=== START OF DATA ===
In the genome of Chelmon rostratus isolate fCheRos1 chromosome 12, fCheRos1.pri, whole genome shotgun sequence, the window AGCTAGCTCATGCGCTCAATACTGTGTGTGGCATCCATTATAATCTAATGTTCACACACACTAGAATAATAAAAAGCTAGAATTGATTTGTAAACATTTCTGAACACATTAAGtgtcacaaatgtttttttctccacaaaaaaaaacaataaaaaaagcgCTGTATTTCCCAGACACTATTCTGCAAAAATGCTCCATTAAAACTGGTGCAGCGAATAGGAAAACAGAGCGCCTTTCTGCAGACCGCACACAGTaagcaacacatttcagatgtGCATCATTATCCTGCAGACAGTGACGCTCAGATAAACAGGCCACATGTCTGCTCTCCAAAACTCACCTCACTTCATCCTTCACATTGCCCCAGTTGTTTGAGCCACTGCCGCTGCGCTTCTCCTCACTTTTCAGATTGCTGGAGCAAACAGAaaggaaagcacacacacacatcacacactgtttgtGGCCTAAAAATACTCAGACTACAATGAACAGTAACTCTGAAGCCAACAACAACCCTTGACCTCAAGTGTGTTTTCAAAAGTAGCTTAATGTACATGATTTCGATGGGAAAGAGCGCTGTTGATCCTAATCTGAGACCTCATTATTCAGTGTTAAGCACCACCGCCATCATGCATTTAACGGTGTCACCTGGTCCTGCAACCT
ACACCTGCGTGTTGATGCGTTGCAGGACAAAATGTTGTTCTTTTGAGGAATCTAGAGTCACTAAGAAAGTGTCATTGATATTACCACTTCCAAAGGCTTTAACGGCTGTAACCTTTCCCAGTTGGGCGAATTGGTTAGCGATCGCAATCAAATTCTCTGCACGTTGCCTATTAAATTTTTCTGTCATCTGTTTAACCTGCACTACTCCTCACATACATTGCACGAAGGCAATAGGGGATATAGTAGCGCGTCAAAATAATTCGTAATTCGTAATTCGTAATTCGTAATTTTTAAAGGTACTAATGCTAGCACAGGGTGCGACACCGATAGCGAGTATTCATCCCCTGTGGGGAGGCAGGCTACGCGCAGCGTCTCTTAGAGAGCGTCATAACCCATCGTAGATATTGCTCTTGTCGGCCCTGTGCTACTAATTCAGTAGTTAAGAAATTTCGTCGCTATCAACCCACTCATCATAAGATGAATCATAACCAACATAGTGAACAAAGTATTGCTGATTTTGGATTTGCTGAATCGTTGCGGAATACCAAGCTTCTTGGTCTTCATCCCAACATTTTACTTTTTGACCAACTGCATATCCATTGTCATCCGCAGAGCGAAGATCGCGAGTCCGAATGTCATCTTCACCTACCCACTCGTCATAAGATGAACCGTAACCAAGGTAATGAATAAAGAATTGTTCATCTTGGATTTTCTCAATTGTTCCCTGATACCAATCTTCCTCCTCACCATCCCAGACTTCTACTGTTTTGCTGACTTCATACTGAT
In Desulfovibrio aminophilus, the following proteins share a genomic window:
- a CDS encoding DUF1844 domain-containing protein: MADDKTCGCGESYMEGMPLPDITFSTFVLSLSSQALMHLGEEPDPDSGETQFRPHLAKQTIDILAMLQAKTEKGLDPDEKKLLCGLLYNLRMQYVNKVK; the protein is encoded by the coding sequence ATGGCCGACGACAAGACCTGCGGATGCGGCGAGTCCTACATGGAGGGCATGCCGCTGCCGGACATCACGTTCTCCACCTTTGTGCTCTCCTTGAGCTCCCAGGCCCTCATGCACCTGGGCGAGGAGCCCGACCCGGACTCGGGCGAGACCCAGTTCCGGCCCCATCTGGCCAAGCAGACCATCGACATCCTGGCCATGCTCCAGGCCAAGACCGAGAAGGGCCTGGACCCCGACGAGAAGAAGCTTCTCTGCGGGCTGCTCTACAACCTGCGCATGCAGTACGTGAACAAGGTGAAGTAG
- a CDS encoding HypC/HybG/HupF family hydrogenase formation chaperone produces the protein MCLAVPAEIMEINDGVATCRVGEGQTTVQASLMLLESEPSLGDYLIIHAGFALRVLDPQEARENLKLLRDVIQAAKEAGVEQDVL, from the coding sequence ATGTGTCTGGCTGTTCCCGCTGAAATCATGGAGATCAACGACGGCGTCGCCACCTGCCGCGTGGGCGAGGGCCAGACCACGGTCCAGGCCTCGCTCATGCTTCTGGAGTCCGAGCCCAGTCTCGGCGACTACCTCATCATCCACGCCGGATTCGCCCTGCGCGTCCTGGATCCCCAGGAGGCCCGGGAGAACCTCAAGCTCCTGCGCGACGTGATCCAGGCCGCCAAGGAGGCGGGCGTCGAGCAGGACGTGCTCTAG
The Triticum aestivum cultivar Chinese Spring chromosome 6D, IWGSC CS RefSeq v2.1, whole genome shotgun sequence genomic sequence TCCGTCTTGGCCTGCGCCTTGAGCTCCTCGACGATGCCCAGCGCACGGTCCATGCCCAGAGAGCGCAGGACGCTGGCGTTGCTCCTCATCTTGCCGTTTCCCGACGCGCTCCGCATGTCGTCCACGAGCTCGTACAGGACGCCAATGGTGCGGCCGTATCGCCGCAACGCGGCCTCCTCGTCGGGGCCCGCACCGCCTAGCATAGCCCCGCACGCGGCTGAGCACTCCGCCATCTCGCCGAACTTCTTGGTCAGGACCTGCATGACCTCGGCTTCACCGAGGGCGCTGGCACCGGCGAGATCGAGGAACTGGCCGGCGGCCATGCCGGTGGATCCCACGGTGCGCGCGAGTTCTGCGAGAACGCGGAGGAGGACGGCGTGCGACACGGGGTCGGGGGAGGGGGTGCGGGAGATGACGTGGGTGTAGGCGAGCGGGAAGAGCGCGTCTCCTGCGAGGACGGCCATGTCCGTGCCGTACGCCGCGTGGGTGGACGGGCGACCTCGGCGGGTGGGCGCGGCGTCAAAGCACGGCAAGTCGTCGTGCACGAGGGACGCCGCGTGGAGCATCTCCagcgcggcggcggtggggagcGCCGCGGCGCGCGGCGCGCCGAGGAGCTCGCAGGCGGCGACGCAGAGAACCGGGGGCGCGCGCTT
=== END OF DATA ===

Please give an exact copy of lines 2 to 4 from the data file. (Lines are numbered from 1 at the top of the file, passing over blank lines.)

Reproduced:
ACACCTGCGTGTTGATGCGTTGCAGGACAAAATGTTGTTCTTTTGAGGAATCTAGAGTCACTAAGAAAGTGTCATTGATATTACCACTTCCAAAGGCTTTAACGGCTGTAACCTTTCCCAGTTGGGCGAATTGGTTAGCGATCGCAATCAAATTCTCTGCACGTTGCCTATTAAATTTTTCTGTCATCTGTTTAACCTGCACTACTCCTCACATACATTGCACGAAGGCAATAGGGGATATAGTAGCGCGTCAAAATAATTCGTAATTCGTAATTCGTAATTCGTAATTTTTAAAGGTACTAATGCTAGCACAGGGTGCGACACCGATAGCGAGTATTCATCCCCTGTGGGGAGGCAGGCTACGCGCAGCGTCTCTTAGAGAGCGTCATAACCCATCGTAGATATTGCTCTTGTCGGCCCTGTGCTACTAATTCAGTAGTTAAGAAATTTCGTCGCTATCAACCCACTCATCATAAGATGAATCATAACCAACATAGTGAACAAAGTATTGCTGATTTTGGATTTGCTGAATCGTTGCGGAATACCAAGCTTCTTGGTCTTCATCCCAACATTTTACTTTTTGACCAACTGCATATCCATTGTCATCCGCAGAGCGAAGATCGCGAGTCCGAATGTCATCTTCACCTACCCACTCGTCATAAGATGAACCGTAACCAAGGTAATGAATAAAGAATTGTTCATCTTGGATTTTCTCAATTGTTCCCTGATACCAATCTTCCTCCTCACCATCCCAGACTTCTACTGTTTTGCTGACTTCATACTGAT
In Desulfovibrio aminophilus, the following proteins share a genomic window:
- a CDS encoding DUF1844 domain-containing protein: MADDKTCGCGESYMEGMPLPDITFSTFVLSLSSQALMHLGEEPDPDSGETQFRPHLAKQTIDILAMLQAKTEKGLDPDEKKLLCGLLYNLRMQYVNKVK; the protein is encoded by the coding sequence ATGGCCGACGACAAGACCTGCGGATGCGGCGAGTCCTACATGGAGGGCATGCCGCTGCCGGACATCACGTTCTCCACCTTTGTGCTCTCCTTGAGCTCCCAGGCCCTCATGCACCTGGGCGAGGAGCCCGACCCGGACTCGGGCGAGACCCAGTTCCGGCCCCATCTGGCCAAGCAGACCATCGACATCCTGGCCATGCTCCAGGCCAAGACCGAGAAGGGCCTGGACCCCGACGAGAAGAAGCTTCTCTGCGGGCTGCTCTACAACCTGCGCATGCAGTACGTGAACAAGGTGAAGTAG